I’ve felt much the same way about where all of this is going. Let’s hope.
I won’t lie to you—it took two weeks with my iPad before I knew whether I loved it (or, to be more accurate, why I would inevitably love it). There was this uncomfortableness after the purchase. I’d known for weeks that it was to be a miraculous addition to my life. I’d enumerated why, publicly and obnoxiously. But part of the process of becoming an iPad user is that awkward period where you stare at it, and it stares back at you, you notice its relative heft and your indelible greaseprints across its giant touchscreen and you wonder to yourself just why the hell you’re in each other’s lives. So you put it on your nightstand and sleep on it.
And then it hits. The iPad is for the nightstand. And for the sofa, and for the places between where you stand in line and where you sit at your desk. That’s why every iPad poster and billboard features it on a lap or a knee. They’ve stopped short of showing it on a chest in bed, but that’s where mine gets its most use.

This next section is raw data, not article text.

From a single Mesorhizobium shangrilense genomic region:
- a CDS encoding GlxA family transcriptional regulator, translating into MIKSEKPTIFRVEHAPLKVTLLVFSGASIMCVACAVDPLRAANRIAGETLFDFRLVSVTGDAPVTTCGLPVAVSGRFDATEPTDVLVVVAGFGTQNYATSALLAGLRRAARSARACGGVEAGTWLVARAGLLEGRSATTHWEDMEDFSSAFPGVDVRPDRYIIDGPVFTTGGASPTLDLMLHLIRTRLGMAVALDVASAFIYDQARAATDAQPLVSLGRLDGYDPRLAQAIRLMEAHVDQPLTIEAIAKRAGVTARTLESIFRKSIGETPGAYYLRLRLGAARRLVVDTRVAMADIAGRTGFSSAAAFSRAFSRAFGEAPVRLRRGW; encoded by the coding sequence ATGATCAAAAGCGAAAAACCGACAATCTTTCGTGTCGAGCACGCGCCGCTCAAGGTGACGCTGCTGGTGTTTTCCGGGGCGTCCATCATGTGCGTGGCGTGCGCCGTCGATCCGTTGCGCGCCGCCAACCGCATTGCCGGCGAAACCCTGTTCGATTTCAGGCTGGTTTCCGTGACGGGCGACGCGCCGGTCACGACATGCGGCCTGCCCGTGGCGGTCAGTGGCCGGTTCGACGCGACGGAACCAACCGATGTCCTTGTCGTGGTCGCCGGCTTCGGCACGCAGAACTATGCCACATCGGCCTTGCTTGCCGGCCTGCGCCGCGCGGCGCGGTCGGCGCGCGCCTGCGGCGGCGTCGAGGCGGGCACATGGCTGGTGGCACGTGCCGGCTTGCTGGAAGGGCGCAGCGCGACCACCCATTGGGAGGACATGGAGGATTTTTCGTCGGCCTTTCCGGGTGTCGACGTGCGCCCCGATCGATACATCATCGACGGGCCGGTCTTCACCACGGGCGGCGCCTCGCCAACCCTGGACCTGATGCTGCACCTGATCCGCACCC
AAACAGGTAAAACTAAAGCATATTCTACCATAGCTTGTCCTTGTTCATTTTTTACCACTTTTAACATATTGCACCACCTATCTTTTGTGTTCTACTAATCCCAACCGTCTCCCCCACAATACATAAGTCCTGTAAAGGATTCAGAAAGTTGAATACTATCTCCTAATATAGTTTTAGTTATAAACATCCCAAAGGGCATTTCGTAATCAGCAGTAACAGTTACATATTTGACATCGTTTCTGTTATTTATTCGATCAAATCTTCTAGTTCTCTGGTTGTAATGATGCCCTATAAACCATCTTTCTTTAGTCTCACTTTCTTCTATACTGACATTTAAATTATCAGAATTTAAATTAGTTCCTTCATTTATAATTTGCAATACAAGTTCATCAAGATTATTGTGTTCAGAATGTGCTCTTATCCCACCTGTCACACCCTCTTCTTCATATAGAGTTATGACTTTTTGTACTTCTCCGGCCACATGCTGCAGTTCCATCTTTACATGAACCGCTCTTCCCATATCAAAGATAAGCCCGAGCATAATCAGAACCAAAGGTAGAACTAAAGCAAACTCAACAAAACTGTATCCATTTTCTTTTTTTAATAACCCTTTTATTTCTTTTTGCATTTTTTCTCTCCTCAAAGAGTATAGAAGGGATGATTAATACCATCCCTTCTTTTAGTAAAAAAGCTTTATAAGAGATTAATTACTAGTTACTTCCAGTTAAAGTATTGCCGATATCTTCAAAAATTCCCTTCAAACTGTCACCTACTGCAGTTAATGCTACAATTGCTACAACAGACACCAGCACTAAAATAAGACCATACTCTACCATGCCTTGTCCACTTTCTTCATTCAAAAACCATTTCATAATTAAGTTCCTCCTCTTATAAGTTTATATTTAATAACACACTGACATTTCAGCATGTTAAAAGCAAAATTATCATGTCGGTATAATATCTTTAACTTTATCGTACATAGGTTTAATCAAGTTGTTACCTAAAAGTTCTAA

A new thing
My chest is where I first noticed that the iPad would make the most impact on me as a Video device. You see, despite Apple clearly signalling, by orienting its logo in portrait mode, that the iPad is for holding like a book or a piece of paper, it’s meant the most to me turned to landscape mode, where its dimensions replicate the video screen I’ve known my whole life. Turned to landscape, the iPad offers me the most comfort, the most passive participation, the feeling of Home.
The following may be a bit hyperbolic, but follow me: The iPad is the world’s first truly convergent TV/computer. It’s the device that’s been promised us for years, and its time has come, in 2010, within reach of a couple generations raised on TV and one raised on the computer. Yet it is neither a TV that computes nor a computer that shows TV. It is a new thing. The new thing, in fact.